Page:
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#163184 05/03/07 11:11 AM
Joined: Oct 2000
Posts: 3,672
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No Levittown Pictures this time (groans and cheers from the peanut gallery), but I have some pics of the cloth-wiring harness and light-sockets from a 1950s Crouse Hinds Type DT traffic signal. I used this for about a month, before giving it a closer look and finding some bare and burned spots. Not knowing what might be lurking in the bundle, I replaced it with new sockets and 18AWG zip-wire to a new terminal block.

Pic1: The whole harness, sockets and (damaged) terminal block.

[Linked Image from]

Pic2: (Fuzzy) closeup of the terminal block and the crimp-ons. (Not mine!) Yes, every neutral goes to one crimp, once again, not my work.

[Linked Image from]

Pic3: Did somebody say Quiznos?

Ian A.

[Linked Image from]

Joined: Mar 2005
Posts: 1,803
What are/is "Quiznos"?
This word has appeared before.


Wood work but can't!
Joined: Sep 2001
Posts: 806
Originally Posted by Alan Belson
What are/is "Quiznos"?

A chain of US sandwich shops.

Used in this context because their advertising catchphrase is "Mmmm, Toasty" smile

Joined: Jul 2004
Posts: 787
United States and Britain: Two countries separated by a common language.

Joined: Mar 2007
Posts: 404
Language can be a separation, even here in the states... For instance, when I was in NH last summer, it took me a good week or two before I was able to decipher the Boston/New England accent to a point where I could hold normal conversations without seeming totally stupid.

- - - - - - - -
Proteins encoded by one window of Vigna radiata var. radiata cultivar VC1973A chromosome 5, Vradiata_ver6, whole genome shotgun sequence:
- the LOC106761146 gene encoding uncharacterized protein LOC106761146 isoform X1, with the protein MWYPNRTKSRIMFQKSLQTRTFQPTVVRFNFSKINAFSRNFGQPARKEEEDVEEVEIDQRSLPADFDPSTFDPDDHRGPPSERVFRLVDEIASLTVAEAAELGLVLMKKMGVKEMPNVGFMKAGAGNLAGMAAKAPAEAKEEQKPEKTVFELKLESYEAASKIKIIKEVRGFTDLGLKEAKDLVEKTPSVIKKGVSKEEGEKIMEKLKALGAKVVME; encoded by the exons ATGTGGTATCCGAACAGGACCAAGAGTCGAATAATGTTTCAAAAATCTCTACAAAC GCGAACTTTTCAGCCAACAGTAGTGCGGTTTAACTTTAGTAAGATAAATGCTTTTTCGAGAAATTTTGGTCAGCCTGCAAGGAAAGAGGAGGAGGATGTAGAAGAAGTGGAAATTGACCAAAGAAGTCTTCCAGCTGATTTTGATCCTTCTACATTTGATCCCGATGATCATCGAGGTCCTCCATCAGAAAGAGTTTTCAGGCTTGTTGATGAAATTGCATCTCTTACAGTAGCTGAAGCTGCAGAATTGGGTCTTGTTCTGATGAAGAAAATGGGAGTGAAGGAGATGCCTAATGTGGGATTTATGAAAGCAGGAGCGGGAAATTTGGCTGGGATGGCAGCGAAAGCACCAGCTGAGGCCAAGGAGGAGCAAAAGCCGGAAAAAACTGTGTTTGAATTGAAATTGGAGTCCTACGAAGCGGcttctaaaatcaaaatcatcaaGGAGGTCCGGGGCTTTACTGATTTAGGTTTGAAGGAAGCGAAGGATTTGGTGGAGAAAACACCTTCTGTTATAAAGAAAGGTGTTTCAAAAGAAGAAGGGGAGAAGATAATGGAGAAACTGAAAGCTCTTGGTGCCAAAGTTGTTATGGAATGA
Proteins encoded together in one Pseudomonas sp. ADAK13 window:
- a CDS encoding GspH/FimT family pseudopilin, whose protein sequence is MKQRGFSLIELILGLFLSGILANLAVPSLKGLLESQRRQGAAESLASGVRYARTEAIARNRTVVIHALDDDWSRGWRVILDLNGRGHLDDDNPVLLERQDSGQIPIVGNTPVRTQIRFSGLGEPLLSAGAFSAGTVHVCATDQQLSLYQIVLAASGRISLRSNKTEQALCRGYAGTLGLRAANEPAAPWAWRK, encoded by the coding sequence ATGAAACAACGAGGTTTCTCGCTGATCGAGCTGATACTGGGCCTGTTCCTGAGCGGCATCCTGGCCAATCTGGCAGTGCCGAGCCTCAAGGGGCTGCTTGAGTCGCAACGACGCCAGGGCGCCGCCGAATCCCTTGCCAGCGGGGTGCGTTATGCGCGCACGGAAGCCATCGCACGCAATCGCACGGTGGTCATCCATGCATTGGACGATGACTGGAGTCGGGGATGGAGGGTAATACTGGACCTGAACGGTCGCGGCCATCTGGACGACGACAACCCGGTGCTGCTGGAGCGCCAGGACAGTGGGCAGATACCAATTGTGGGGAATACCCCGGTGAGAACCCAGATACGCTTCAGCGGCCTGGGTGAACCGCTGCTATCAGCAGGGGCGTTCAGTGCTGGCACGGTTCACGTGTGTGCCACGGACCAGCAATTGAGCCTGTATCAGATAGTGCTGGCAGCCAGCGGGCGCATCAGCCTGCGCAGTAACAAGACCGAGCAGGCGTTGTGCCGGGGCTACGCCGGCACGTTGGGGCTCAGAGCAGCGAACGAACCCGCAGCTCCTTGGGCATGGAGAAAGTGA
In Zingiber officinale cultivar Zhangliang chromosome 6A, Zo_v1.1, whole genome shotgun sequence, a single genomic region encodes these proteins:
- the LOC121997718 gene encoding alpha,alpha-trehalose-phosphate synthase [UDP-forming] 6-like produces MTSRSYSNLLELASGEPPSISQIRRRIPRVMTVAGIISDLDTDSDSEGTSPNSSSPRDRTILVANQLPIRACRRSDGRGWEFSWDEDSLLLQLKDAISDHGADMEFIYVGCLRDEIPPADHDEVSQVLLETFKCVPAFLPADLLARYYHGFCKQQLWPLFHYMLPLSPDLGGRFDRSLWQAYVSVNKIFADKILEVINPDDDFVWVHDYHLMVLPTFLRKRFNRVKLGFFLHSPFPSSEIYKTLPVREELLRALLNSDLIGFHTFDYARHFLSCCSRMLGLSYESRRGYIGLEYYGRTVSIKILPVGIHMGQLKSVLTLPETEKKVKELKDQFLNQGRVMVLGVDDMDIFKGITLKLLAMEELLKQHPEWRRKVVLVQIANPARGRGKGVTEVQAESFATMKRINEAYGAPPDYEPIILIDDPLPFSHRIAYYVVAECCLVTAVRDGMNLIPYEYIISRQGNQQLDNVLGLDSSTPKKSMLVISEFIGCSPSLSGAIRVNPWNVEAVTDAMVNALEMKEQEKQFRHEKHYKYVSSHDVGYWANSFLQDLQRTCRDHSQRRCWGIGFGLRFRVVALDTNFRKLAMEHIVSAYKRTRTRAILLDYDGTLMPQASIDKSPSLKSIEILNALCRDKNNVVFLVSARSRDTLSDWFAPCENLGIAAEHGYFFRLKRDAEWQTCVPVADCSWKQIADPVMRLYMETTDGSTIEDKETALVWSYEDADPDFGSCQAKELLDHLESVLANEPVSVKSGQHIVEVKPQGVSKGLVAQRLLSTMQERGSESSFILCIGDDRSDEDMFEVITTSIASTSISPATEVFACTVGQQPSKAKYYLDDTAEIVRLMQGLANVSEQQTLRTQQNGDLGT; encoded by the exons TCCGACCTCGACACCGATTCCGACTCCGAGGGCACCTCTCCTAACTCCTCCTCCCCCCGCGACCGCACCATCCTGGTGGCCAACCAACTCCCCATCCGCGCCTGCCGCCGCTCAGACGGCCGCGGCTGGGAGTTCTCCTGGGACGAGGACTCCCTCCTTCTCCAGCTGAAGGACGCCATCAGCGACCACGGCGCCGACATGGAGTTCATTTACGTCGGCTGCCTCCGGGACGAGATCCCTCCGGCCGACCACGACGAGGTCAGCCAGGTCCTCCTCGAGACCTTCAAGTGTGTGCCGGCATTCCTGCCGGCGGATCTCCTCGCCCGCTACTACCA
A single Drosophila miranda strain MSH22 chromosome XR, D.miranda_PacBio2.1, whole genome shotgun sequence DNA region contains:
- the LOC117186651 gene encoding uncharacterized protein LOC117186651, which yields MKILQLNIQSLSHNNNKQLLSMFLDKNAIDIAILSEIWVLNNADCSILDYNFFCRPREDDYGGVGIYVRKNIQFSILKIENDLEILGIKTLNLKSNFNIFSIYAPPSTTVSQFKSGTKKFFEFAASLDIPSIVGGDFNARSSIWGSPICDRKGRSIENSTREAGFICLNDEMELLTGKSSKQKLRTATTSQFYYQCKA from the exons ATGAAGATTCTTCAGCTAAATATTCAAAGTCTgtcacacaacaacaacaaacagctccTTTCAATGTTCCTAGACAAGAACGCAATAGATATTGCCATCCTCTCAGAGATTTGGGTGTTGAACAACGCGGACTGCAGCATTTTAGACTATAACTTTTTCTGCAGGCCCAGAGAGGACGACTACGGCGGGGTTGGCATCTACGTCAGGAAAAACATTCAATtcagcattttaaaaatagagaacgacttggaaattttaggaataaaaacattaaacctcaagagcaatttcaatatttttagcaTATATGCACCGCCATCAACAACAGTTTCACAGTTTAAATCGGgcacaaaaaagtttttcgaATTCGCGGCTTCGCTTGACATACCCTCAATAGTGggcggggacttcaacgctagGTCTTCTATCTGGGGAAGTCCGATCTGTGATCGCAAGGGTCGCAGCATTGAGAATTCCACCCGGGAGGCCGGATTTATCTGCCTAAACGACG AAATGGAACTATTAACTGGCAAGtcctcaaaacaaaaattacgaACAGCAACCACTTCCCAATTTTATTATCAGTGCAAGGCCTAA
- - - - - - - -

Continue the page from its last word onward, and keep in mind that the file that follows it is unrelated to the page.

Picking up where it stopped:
The first time I went to Shaw's and the lady asked me if I wanted a carriage for my groceries, I stared like I was on a different planet.

(We usually call them shopping carts here in the NW)

Joined: Apr 2004
Posts: 812
Philly, Shopping carts. Pittsburgh, Carriages.
Soda; Pop.
Hoagie; Sub.

One state seperated by one language (And some mountains.)

Ian A.

Last edited by Theelectrikid; 05/04/07 06:12 AM.

Is there anyone on board who knows how to fly a plane?
Joined: Aug 2001
Posts: 7,520
We usually call them shopping carts here in the NW

Most commonly a shopping trolley in Britain.

On the lights, it looks like another example of green being used for a "hot" conductor once again.

Joined: Feb 2007
Posts: 65
Originally Posted by pauluk
On the lights, it looks like another example of green being used for a "hot" conductor once again.

Green, yellow, and red conductors ... makes sense for a traffic signal, doesn't it? smile I see the commons are white with matching color-coded stripes. It makes it very clear where the wires go!

Joined: Aug 2001
Posts: 7,520
Originally Posted by BrianP
makes sense for a traffic signal, doesn't it? smile

Definitely! smile

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